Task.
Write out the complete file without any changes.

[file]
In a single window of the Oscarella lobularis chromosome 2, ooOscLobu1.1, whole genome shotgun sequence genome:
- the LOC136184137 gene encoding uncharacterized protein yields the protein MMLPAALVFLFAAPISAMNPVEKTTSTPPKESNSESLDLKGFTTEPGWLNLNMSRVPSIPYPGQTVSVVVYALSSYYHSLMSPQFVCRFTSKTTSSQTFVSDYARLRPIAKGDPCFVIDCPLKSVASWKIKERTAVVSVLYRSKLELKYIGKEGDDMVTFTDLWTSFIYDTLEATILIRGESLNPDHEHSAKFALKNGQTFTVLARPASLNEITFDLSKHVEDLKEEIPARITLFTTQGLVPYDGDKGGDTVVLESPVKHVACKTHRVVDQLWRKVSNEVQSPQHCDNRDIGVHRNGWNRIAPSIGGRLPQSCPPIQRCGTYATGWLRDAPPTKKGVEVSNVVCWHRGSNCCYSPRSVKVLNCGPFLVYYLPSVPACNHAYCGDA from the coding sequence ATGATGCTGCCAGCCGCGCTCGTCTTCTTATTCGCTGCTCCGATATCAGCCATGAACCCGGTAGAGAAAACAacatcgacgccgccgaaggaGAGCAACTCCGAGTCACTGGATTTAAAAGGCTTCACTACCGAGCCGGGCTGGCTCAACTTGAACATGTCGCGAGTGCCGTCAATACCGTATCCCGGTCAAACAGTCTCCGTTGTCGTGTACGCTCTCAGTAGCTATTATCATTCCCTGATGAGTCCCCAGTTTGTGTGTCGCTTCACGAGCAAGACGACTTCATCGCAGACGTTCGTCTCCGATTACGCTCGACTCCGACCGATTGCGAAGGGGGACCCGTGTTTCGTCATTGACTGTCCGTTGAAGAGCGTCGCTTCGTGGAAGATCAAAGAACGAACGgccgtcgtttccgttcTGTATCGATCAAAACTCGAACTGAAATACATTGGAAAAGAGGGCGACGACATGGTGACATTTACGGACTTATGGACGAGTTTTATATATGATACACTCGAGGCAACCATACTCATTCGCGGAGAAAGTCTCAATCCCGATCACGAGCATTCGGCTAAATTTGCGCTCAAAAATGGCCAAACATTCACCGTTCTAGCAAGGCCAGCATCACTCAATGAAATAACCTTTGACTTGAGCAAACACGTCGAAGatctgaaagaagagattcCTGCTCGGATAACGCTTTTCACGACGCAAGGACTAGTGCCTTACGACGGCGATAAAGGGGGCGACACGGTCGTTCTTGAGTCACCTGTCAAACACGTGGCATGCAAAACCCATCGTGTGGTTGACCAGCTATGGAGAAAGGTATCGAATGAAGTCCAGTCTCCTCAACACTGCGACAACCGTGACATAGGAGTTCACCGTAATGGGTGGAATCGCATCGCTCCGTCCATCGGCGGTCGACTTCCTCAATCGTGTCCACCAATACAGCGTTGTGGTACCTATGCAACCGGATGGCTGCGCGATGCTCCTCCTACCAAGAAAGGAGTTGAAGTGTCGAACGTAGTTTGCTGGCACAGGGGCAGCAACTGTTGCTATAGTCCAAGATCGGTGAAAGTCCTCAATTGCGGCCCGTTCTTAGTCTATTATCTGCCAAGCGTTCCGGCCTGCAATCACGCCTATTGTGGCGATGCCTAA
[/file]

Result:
In a single window of the Oscarella lobularis chromosome 2, ooOscLobu1.1, whole genome shotgun sequence genome:
- the LOC136184137 gene encoding uncharacterized protein yields the protein MMLPAALVFLFAAPISAMNPVEKTTSTPPKESNSESLDLKGFTTEPGWLNLNMSRVPSIPYPGQTVSVVVYALSSYYHSLMSPQFVCRFTSKTTSSQTFVSDYARLRPIAKGDPCFVIDCPLKSVASWKIKERTAVVSVLYRSKLELKYIGKEGDDMVTFTDLWTSFIYDTLEATILIRGESLNPDHEHSAKFALKNGQTFTVLARPASLNEITFDLSKHVEDLKEEIPARITLFTTQGLVPYDGDKGGDTVVLESPVKHVACKTHRVVDQLWRKVSNEVQSPQHCDNRDIGVHRNGWNRIAPSIGGRLPQSCPPIQRCGTYATGWLRDAPPTKKGVEVSNVVCWHRGSNCCYSPRSVKVLNCGPFLVYYLPSVPACNHAYCGDA from the coding sequence ATGATGCTGCCAGCCGCGCTCGTCTTCTTATTCGCTGCTCCGATATCAGCCATGAACCCGGTAGAGAAAACAacatcgacgccgccgaaggaGAGCAACTCCGAGTCACTGGATTTAAAAGGCTTCACTACCGAGCCGGGCTGGCTCAACTTGAACATGTCGCGAGTGCCGTCAATACCGTATCCCGGTCAAACAGTCTCCGTTGTCGTGTACGCTCTCAGTAGCTATTATCATTCCCTGATGAGTCCCCAGTTTGTGTGTCGCTTCACGAGCAAGACGACTTCATCGCAGACGTTCGTCTCCGATTACGCTCGACTCCGACCGATTGCGAAGGGGGACCCGTGTTTCGTCATTGACTGTCCGTTGAAGAGCGTCGCTTCGTGGAAGATCAAAGAACGAACGgccgtcgtttccgttcTGTATCGATCAAAACTCGAACTGAAATACATTGGAAAAGAGGGCGACGACATGGTGACATTTACGGACTTATGGACGAGTTTTATATATGATACACTCGAGGCAACCATACTCATTCGCGGAGAAAGTCTCAATCCCGATCACGAGCATTCGGCTAAATTTGCGCTCAAAAATGGCCAAACATTCACCGTTCTAGCAAGGCCAGCATCACTCAATGAAATAACCTTTGACTTGAGCAAACACGTCGAAGatctgaaagaagagattcCTGCTCGGATAACGCTTTTCACGACGCAAGGACTAGTGCCTTACGACGGCGATAAAGGGGGCGACACGGTCGTTCTTGAGTCACCTGTCAAACACGTGGCATGCAAAACCCATCGTGTGGTTGACCAGCTATGGAGAAAGGTATCGAATGAAGTCCAGTCTCCTCAACACTGCGACAACCGTGACATAGGAGTTCACCGTAATGGGTGGAATCGCATCGCTCCGTCCATCGGCGGTCGACTTCCTCAATCGTGTCCACCAATACAGCGTTGTGGTACCTATGCAACCGGATGGCTGCGCGATGCTCCTCCTACCAAGAAAGGAGTTGAAGTGTCGAACGTAGTTTGCTGGCACAGGGGCAGCAACTGTTGCTATAGTCCAAGATCGGTGAAAGTCCTCAATTGCGGCCCGTTCTTAGTCTATTATCTGCCAAGCGTTCCGGCCTGCAATCACGCCTATTGTGGCGATGCCTAA